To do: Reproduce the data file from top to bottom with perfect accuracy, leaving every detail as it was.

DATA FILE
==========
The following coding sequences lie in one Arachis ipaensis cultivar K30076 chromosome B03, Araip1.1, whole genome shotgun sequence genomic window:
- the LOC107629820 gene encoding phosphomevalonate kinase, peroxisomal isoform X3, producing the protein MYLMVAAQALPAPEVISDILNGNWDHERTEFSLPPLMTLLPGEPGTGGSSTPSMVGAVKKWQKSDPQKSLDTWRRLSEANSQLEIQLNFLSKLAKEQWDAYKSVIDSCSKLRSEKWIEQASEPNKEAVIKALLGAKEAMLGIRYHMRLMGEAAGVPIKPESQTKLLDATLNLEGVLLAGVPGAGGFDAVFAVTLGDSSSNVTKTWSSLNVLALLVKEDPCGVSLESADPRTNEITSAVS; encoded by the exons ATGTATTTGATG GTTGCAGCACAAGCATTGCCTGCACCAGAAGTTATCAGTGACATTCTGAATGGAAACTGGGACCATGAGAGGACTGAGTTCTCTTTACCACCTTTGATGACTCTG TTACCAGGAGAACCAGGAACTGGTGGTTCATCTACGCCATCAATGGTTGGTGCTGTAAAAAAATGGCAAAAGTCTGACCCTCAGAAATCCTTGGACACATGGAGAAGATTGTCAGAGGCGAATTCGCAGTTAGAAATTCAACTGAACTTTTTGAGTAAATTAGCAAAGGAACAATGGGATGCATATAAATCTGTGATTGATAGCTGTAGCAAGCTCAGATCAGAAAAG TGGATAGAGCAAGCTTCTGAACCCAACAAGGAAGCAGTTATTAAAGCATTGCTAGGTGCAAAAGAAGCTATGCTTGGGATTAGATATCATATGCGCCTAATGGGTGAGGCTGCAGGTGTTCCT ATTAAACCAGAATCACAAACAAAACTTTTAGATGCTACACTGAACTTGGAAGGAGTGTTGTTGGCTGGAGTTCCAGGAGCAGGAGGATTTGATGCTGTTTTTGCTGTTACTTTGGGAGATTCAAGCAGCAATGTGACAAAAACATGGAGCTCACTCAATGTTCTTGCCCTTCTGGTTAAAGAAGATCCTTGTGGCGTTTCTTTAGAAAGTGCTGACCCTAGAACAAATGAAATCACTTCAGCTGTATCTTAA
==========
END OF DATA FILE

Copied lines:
The following coding sequences lie in one Arachis ipaensis cultivar K30076 chromosome B03, Araip1.1, whole genome shotgun sequence genomic window:
- the LOC107629820 gene encoding phosphomevalonate kinase, peroxisomal isoform X3, producing the protein MYLMVAAQALPAPEVISDILNGNWDHERTEFSLPPLMTLLPGEPGTGGSSTPSMVGAVKKWQKSDPQKSLDTWRRLSEANSQLEIQLNFLSKLAKEQWDAYKSVIDSCSKLRSEKWIEQASEPNKEAVIKALLGAKEAMLGIRYHMRLMGEAAGVPIKPESQTKLLDATLNLEGVLLAGVPGAGGFDAVFAVTLGDSSSNVTKTWSSLNVLALLVKEDPCGVSLESADPRTNEITSAVS; encoded by the exons ATGTATTTGATG GTTGCAGCACAAGCATTGCCTGCACCAGAAGTTATCAGTGACATTCTGAATGGAAACTGGGACCATGAGAGGACTGAGTTCTCTTTACCACCTTTGATGACTCTG TTACCAGGAGAACCAGGAACTGGTGGTTCATCTACGCCATCAATGGTTGGTGCTGTAAAAAAATGGCAAAAGTCTGACCCTCAGAAATCCTTGGACACATGGAGAAGATTGTCAGAGGCGAATTCGCAGTTAGAAATTCAACTGAACTTTTTGAGTAAATTAGCAAAGGAACAATGGGATGCATATAAATCTGTGATTGATAGCTGTAGCAAGCTCAGATCAGAAAAG TGGATAGAGCAAGCTTCTGAACCCAACAAGGAAGCAGTTATTAAAGCATTGCTAGGTGCAAAAGAAGCTATGCTTGGGATTAGATATCATATGCGCCTAATGGGTGAGGCTGCAGGTGTTCCT ATTAAACCAGAATCACAAACAAAACTTTTAGATGCTACACTGAACTTGGAAGGAGTGTTGTTGGCTGGAGTTCCAGGAGCAGGAGGATTTGATGCTGTTTTTGCTGTTACTTTGGGAGATTCAAGCAGCAATGTGACAAAAACATGGAGCTCACTCAATGTTCTTGCCCTTCTGGTTAAAGAAGATCCTTGTGGCGTTTCTTTAGAAAGTGCTGACCCTAGAACAAATGAAATCACTTCAGCTGTATCTTAA